Five years ago, The Reunion Project hosted the first day-long summit for long-term survivors of HIV/AIDS in Chicago. This year, the free summit, The Reunion Project 2.0Chicago, will take place over two daysJune 14-15 from 9 a.m.-5 p.m. at Loyola University Water Tower Campus.
A national grassroots effort of survivors of HIV, The Reunion Project is the host of the event.
"For the first time, we are adding an additional day-long employment resource event, organized by the National Working Positive Coalition on June 14," said The Reunion Project co-founder, Positively Aware editor and TPAN Director of Publications Jeff Berry. "The employment event will be held in conjunction with our signature town-hall style meeting on June 15, which The Reunion Project has been holding in cities around the country since 2015."
The Reunion Project 2.0Chicago is supported by Positively Aging, which is a collaboration of The Reunion Project, TPAN and Positively Aware magazine, and Gilead Sciences' Age Positively initiative. Positively Aging focuses on supportive care for people living with HIV aged 50 and older in Chicago.
According to the Centers for Disease Control and Prevention ( CDC ) website, "nearly half of people in the United States living with diagnosed HIV are aged 50 and older. Though new HIV diagnoses are declining among people aged 50 and older, around one in six [17 percent] HIV diagnoses in 2016 were in this group."
The CDC website also states that of the total population aged 50 and older who were newly diagnosed in 2016, Black people made up 42 percent; white people accounted for 37 percent; Latinx people were 18 percent; and other races/ethnicities were four percent. These percentages show that there are disproportionately high rates of infection for Black and Latinx people based on total population numbers.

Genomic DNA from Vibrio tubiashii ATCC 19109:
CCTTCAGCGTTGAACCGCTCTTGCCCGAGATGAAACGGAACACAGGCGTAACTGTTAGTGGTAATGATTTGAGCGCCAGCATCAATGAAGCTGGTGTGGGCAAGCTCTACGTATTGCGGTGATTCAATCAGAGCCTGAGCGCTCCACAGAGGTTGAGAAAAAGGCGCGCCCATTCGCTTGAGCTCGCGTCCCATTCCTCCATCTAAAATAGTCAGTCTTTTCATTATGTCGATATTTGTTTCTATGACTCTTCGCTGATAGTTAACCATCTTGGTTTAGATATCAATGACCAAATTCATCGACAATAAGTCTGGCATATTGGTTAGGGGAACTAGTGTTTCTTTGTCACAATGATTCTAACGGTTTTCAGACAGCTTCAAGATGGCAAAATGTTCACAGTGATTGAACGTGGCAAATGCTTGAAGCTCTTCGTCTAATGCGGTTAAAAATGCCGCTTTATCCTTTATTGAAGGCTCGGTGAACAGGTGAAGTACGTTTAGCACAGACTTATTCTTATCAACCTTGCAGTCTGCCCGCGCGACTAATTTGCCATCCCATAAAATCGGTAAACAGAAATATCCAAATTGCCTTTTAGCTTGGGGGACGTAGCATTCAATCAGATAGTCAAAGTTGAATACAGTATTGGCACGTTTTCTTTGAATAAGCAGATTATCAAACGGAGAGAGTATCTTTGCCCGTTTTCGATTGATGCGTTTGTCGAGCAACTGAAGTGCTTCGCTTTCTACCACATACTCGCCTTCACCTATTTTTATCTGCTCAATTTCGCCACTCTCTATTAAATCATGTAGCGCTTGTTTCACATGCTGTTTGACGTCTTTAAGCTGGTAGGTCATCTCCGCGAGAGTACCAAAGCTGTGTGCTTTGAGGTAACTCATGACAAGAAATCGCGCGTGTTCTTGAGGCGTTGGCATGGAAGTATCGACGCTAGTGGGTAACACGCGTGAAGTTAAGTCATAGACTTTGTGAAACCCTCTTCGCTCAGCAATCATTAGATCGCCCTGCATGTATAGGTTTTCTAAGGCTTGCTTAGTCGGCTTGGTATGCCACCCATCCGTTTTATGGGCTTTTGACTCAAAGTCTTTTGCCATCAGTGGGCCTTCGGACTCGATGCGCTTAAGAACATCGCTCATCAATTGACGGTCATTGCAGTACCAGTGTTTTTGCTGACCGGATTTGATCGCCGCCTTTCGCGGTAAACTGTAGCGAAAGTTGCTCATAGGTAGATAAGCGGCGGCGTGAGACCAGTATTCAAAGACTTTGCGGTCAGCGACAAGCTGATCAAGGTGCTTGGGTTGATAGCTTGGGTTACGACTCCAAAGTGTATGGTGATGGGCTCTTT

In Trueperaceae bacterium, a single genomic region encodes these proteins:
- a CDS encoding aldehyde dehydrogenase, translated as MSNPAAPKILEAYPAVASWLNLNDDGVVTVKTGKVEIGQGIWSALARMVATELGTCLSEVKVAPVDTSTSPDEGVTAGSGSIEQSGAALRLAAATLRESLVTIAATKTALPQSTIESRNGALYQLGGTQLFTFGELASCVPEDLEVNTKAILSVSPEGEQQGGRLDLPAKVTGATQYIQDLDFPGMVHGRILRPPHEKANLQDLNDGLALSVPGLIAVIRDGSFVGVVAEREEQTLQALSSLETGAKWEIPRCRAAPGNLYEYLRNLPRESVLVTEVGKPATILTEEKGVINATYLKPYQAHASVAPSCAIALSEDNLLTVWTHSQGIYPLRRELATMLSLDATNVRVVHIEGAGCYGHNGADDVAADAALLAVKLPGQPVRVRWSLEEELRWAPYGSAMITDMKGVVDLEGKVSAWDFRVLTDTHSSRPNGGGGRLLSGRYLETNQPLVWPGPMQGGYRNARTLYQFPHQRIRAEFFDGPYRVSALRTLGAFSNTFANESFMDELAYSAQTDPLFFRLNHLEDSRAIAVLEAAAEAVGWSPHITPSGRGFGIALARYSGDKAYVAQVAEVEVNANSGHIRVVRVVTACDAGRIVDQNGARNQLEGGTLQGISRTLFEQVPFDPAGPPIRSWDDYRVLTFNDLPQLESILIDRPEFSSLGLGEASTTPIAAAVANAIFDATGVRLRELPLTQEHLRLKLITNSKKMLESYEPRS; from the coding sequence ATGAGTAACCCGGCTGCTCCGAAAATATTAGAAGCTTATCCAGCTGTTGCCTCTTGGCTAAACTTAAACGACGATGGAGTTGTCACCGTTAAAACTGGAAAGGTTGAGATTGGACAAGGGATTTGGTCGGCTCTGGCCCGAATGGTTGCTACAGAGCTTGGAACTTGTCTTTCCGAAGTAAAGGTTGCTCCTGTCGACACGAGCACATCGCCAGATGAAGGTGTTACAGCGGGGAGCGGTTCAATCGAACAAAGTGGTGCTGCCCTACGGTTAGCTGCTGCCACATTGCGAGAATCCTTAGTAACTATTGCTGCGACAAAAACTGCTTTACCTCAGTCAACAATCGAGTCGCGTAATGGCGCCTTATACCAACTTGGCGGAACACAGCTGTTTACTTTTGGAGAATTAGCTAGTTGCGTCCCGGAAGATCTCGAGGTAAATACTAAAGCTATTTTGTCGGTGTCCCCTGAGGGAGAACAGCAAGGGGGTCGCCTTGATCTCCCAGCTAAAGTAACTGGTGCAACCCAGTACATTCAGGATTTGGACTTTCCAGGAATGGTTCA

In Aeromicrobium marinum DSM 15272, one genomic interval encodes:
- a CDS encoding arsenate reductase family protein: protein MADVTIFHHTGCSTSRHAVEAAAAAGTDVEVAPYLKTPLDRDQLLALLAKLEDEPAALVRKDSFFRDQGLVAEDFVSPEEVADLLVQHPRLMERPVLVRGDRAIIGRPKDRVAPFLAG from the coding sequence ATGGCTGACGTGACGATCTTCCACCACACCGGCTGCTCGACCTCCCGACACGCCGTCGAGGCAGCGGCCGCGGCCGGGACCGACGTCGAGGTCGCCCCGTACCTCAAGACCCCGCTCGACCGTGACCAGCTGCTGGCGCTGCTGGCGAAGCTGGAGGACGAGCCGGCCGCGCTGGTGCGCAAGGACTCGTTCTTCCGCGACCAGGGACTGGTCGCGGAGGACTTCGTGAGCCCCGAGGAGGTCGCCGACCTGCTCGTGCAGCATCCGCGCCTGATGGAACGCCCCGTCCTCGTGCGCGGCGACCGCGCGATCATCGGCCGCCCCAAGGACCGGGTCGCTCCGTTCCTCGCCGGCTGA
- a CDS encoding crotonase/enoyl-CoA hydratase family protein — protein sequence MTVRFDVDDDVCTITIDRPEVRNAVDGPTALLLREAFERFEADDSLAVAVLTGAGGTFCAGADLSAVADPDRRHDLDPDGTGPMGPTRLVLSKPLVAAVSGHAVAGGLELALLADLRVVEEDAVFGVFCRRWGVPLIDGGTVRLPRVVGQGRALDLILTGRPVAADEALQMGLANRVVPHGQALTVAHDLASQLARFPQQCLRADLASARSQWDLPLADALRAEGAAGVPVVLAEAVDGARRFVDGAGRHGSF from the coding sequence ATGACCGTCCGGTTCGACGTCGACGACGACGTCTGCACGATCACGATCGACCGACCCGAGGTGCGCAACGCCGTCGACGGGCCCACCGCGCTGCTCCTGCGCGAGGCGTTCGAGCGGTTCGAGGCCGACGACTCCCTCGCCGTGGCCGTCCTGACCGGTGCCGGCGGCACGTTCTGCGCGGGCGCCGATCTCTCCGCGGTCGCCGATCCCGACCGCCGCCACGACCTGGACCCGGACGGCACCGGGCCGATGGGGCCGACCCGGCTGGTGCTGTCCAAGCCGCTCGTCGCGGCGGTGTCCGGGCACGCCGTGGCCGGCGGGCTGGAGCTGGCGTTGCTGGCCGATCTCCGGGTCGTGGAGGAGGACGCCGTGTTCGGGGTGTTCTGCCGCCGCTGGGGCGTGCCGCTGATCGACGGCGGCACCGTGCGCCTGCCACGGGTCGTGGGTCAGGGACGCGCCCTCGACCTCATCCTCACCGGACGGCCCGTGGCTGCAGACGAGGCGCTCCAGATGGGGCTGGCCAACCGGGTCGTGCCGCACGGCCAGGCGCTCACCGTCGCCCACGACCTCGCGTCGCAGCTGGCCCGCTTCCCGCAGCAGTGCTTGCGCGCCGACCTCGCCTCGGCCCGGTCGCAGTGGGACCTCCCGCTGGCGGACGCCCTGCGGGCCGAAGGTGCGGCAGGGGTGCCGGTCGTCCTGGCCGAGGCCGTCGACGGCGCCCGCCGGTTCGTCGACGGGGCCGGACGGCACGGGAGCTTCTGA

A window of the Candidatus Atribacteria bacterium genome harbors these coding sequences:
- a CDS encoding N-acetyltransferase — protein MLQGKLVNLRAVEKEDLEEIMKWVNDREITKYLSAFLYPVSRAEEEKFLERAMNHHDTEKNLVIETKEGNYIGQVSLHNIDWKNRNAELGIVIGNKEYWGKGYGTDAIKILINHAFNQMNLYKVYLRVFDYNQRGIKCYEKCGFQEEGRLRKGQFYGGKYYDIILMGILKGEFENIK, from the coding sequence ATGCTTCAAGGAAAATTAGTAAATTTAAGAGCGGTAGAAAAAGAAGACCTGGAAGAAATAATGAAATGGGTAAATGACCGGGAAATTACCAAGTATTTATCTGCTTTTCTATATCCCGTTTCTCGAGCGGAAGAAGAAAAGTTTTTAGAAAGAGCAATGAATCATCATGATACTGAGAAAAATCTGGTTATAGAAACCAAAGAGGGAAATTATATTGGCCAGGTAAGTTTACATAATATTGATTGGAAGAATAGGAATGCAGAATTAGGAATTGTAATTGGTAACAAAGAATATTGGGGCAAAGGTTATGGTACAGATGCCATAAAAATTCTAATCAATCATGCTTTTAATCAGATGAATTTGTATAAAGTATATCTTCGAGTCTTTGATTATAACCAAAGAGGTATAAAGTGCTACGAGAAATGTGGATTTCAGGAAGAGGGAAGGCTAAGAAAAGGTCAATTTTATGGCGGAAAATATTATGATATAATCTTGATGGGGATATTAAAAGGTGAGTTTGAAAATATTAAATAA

For people aged 50 and older, the CDC website states that 49 percent of new diagnoses in 2016 were gay and bisexual men; 15 percent were heterosexual men; 24 percent were heterosexual women; and 12 percent were people who inject drugs.
The AIDSVu interactive online mapping tool indicates that in Chicago almost 20,000 people are living with HIV, and 16 percent are aged 60 and older.
The American Clinical and Climatological Association estimates that the number of people aged 50 and older with HIV will grow to 70 percent by 2030.
Berry emphasized that these statistics highlight the need for new and innovative programs and services for people living and aging with HIV.
"I am a Mexican gay man who has been living with HIV for over 27 years and my family has no difficulty discussing my status but [they] have reservations regarding my sexual orientation," said The Reunion Project 2.0 panelist Martin J. Gonzalez Rojas. "I got involved with this event because it is a blessing to be alive among many long-term survivor peers who are redefining what is like living with HIV in this day and age.
"I want people to learn from my personal experience, including the new generation of HIV-positive individuals who may not be familiarized with HIV history. I also want them to see what longevity looks and feels like for long-term survivors and the road taken to get here."
In addition to supporting The Reunion Project, Gilead Sciences has awarded $17.6 million through its Age Positively initiative to address the challenges of aging with HIV to 30 organizations, including awarding $700,000 to TPAN.
According to Gilead's Age Positively press release announcing the awards, "Each grantee was selected for their unique ability to articulate interventions that have the potential to transform the quality of life for people aging with HIV."
"Gilead is proud to award an Age Positively grant to Chicago's TPAN, an organization working tirelessly for people living with and affected by HIV," said Gilead Sciences Senior Vice President of Public Affairs Amy Flood. "The Age Positively initiative was launched to support programs and organizations around the country like TPAN that are improving the quality of life and health for people aging with HIV. Ending the HIV epidemic has been Gilead's mission for more than 30 years and tackling the unique needs of long-term survivors is an important next chapter in that story."
"This grant will help TPAN expand its services for people living with HIV over 50, and The Reunion Project to grow its national network of survivors," said Berry. "There is really nothing quite like what The Reunion Project has to offer, I encourage folks to come check out our summit this weekend and see for themselves."
See www.tpan.com/reunion-project .
To register, visit www.eventbrite.com/e/positively-aging-and-work-what-are-my-options-registration-60854940766 and www.eventbrite.com/e/hiv-aging-surviving-thriving-a-family-reunion-registration-60888058823 .